Hillman: The compulsion to innocence. What is it about America? Why this dominant theme going all the way back to out first novels in the eighteenth century - the loss of innocence? It's been written of again and again. That's the major theme of American literature. Why are we a culture that doesn't want to lose its innocence?
Ventura: Doesn't want to lose its virginity. And constantly manufactures new versions of virginity.
Hillman: What is the moral superiority of being innocent? And why are sophistication and culture somehow corruption?
Ventura: It goes back to the Puritans, where any sort of imagination was doubt or deviation and considered the work of Satan.
Hillman: What does puritanism have to do with therapy?
Ventura: I think puritanism is the root of why a lot of people go to therapy. In the sense of, "Why do I go to therapy? I don't know how to be monogamous, I have all these terrible thoughts, I don't know how to live the straight and narrow like I'm supposed to, it's driving me crazy, I go to therapy to -"
Hillman: "- get straightened out."
Ventura: "Yes. So I can live in this confined place that my puritanism tells me I should live in. I should be a good husband and love only my wife, and a good father and sacrifice everything for my kids, and I should go to work and love going to work, and I should go to church on Sunday but not let the Gods and spirits into my daily life where they're too disruptive, and if only I could do that I'd be fine, but I have moods, I have tempers, I have fears, they all get in the way, they throw me off the good path."
Hillman: "And I know I should keep my body under control. But instead I eat too much and I drink too much, and I eat chocolate at night before I go to bed and I really shouldn't be doing that anymore, and I still smoke, and my body is full of appetites and lusts and perversions and peculiarities and -"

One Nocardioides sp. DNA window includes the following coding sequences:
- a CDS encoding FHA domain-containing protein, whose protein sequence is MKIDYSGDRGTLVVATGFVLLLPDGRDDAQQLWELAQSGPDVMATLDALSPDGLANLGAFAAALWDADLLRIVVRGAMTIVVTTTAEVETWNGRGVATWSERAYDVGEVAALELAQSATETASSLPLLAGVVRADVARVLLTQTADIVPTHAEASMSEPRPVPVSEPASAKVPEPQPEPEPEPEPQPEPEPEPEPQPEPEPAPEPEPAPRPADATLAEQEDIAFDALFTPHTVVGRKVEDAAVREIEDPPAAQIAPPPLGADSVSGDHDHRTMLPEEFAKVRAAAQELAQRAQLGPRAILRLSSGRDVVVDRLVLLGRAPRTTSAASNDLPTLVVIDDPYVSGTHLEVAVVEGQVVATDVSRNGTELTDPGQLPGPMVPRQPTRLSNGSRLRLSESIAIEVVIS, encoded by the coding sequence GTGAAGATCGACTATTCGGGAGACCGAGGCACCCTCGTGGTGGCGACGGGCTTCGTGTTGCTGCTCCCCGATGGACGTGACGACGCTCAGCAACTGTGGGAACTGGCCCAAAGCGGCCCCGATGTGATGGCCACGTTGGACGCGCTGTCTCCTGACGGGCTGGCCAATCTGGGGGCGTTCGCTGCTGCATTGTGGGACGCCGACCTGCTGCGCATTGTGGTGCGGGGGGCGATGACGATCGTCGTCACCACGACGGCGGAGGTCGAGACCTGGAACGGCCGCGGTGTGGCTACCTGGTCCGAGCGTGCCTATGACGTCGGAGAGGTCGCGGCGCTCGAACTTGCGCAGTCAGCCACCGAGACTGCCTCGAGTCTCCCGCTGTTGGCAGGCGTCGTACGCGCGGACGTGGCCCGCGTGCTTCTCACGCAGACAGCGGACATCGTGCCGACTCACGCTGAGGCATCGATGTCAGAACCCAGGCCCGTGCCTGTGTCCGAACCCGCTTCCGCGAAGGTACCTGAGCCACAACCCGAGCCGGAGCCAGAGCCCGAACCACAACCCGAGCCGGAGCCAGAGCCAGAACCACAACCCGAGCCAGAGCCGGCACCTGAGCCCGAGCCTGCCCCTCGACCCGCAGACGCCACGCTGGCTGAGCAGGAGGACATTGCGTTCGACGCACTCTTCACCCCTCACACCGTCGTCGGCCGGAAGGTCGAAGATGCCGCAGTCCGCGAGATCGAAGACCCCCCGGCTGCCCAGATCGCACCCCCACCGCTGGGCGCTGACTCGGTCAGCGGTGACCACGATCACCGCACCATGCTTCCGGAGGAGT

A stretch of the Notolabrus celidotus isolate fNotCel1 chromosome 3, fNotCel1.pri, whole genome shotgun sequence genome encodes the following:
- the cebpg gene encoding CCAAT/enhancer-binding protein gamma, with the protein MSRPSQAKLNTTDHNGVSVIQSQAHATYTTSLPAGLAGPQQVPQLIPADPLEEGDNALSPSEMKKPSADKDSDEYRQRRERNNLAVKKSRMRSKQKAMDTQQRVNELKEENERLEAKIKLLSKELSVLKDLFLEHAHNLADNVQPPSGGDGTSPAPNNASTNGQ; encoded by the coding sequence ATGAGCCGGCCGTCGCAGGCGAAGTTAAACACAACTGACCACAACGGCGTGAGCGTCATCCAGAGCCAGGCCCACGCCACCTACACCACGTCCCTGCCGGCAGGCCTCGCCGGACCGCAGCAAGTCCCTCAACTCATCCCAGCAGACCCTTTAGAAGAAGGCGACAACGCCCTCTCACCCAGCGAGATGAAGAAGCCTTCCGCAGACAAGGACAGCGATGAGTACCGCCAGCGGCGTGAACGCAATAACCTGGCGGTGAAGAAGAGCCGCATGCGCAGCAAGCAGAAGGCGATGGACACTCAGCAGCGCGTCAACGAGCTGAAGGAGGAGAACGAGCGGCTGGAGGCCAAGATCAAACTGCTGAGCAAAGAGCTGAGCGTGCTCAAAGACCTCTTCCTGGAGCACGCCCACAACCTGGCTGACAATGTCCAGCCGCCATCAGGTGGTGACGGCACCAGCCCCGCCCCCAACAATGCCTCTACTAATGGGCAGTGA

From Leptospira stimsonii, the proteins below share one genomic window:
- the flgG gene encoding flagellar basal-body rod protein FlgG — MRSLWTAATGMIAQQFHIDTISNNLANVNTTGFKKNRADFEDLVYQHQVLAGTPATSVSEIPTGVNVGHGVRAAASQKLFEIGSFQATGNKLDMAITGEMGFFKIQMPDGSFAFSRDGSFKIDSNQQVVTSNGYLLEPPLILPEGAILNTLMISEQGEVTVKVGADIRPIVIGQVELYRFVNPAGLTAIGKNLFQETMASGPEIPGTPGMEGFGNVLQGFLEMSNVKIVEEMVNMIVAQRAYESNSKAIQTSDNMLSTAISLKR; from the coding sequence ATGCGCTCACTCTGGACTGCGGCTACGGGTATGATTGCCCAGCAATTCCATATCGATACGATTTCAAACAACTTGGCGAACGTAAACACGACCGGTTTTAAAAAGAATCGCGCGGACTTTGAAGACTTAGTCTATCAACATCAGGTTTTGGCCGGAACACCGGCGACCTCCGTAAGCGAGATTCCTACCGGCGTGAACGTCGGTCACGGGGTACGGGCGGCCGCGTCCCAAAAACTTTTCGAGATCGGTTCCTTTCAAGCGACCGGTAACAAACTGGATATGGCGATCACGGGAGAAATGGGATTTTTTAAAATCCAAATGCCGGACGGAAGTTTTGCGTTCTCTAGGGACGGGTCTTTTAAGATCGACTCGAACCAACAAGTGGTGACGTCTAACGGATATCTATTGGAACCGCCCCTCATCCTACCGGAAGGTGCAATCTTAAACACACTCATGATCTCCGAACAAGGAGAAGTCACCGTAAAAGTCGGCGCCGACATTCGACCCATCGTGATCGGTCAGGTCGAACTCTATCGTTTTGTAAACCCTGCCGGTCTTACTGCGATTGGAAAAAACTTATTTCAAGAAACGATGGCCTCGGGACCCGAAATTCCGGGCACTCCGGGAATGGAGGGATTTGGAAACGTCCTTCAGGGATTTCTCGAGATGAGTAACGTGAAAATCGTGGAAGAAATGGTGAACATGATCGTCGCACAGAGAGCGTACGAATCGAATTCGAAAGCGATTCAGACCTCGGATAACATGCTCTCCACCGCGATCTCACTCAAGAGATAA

Ventura: "- and I want therapy to cure me of all this." In other words: "I want therapy to cure me of having a psyche."
Because that's what puritanism says: "If you do this and that and practice such and so and believe that and this, you won't have to worry about having a psyche. Your psyche won't matter, it won't be a factor."
Hillman: "You won't have to worry about having a body, either."
Ventura: "And anything that intrudes on the 'normal,' the straight and narrow, is evil. Which is an insidious way of saying: the psyche is evil. And if the psyche is trying to put some curves in your 'straight' and widen your 'narrow,' if your imagination is coaxing you, goading you, seducing you, prodding you -"
Hillman: "Yes, my imagination is filled with extraordinary things I shouldn't be doing -"
Ventura: "If your psyche and your body are trying to keep you from living as we, the Puritans, would have you live, then they are evil."
You have this thing in psychology where you're going to therapy to be cured of having a psyche!
with Michael Ventura
We've Had a Hundred Years of Psychotherapy - And the World's Getting Worse, p.200, 201
Step toward madness
I've seen things you people wouldn't believe